My brother came home from the rural hospital where he's shadowing a primary care physician and told me that everyone in the place matter-of-factly acknowledges that if a patient sees a little boy running around the halls, that patient is going to die (or, in Bob's words, "He's toast.") Apparently, the little boy is a ghost. The decidedly settled and unsuperstitious doctor Bob is following said that his ex-schoolteacher mother was there for her final days and taught the little guy several lessons. Even ghosts can't play hooky forever.
A subcommittee of legislators at the South Carolina statehouse scheduled a hearing earlier this week about allowing nurse practitioners to treat patients for certain conditions which have been limited to physicians (who pay very high rates of malpractice insurance--the nurses don't want to pay these). Bob went to this, as his temporary mentor was due to testify. The hearing was slated for noon, so they arrived at 11. It was then pushed back to 1:30, and didn't actually get underway until 3. The room was stiflingly hot, and many of the nurses had brought campaign placards--which they were forbidden to hold up--but these came in useful as fans. Everyone was limited to a few minutes for statements, and Bob said emotions were high, and yet no one had a coherent argument, but all basically repeated the same themes over and over again. The basic mantra was that whatever legislation passed, rural care would suffer. I said it sounded like a nineteenth-century Southern funeral--everyone dressed up and sweaty and passionately repeating themselves while listeners waved paper fans. Bob said that the smell of death did pervade the room. After a while, people (including committee members) began getting up and leaving, whether overcome by boredom or heat, or a combination thereof, he couldn't tell. He said it was a colossal waste of time, and one of the lady legislators rightly pointed out that this infighting amongst medical professionals was not only unsightly, it didn't do anyone any good, since whatever bill was passed based on their conflicting testimony would be unsatisfactory for all.
As to daily injustice often practiced in more physically comfortable municipal buildings, to crush the helpless, exploit the needy, and stifle the appeals of the unjustly accused are characteristics of a wicked system that cannot be permitted by God or moral people to continue in existence. The stories of economic and legal injustice emanating from places around Ferguson, MO, illuminate a situation where people have so routinely been criminalized for negligible offenses (staggering numbers of arrest warrants for traffic tickets?!) that life has become a misery for most. There is no excuse for this behavior, generally perpetrated by white Haves against black Have Nots, but ultimately preying on those without resources.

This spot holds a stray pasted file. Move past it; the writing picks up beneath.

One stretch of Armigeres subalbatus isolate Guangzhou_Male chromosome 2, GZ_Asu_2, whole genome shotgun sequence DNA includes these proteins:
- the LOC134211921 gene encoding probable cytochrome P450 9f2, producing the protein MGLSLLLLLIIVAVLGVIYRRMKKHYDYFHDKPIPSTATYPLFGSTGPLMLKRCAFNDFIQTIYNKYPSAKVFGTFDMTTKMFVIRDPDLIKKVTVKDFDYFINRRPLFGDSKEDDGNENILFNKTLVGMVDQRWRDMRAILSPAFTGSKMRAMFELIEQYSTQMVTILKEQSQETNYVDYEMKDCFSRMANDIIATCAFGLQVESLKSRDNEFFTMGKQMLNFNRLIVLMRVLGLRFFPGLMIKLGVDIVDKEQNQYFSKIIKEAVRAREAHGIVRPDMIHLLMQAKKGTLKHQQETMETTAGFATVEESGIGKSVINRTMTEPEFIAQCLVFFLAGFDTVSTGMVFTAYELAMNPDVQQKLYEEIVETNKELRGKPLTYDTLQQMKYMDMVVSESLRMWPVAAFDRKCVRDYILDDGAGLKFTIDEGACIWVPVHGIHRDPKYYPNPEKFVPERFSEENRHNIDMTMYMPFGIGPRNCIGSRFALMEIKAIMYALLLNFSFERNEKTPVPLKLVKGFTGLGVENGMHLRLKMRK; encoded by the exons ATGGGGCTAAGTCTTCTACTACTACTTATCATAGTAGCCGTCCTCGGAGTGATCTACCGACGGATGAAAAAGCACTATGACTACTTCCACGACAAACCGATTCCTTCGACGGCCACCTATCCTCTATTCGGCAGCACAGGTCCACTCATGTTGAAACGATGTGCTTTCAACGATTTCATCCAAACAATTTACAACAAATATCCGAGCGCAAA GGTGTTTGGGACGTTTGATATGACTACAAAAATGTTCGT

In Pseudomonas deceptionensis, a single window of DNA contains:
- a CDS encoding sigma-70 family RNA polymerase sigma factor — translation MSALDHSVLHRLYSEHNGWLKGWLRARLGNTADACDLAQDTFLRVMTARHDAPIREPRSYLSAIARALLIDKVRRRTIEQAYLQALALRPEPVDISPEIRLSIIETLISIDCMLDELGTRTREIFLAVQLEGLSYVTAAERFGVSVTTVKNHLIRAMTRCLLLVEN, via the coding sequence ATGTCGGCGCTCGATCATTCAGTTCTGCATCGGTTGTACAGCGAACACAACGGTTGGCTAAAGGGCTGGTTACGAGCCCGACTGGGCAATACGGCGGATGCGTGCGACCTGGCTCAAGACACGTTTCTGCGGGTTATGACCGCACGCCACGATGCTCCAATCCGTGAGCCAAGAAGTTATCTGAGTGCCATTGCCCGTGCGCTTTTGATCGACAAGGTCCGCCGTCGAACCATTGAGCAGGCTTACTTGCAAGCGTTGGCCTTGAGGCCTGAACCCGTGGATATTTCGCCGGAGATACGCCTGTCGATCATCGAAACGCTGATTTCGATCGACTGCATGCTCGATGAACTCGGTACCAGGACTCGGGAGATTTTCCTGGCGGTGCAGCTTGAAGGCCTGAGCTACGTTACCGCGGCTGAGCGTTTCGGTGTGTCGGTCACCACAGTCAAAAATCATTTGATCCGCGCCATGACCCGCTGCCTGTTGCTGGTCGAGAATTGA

I've been reading so many verses in the Bible which talk about God's judgment against people who mistreat the poor. The blight of title pawns and lottery vendors throughout the poor communities--leeches sucking the last few drops of lifeblood from the desperate and the deluded, respectively. The one takes a man's cloak in pledge, the latter entices with dreams of wealth without work. One prevents productivity by making it difficult for people to retain their necessary transportation, and the other discourages productivity in investment in meaningful enterprise.
Speaking of bureaucratic systems that are working properly, and a poor person's hoped-for financial increase, I got my GA sales and use tax ID number yesterday, thanks to a very helpful lady on the phone from Atlanta who walked me through the Revenue office's online system (not something I could figure out on my own). I plan to begin selling Polish pottery at the Augusta Market on Saturday. I'm not as prepared for this readventure into the world of street markets as I would like, except for plentiful inventory (courtesy of a DC-area Polish friend) and the tax ID--I sold my old tent two years ago; I've ordered another one, but it's not to arrive until next week. I guess I will bring a golf umbrella and hope for the best!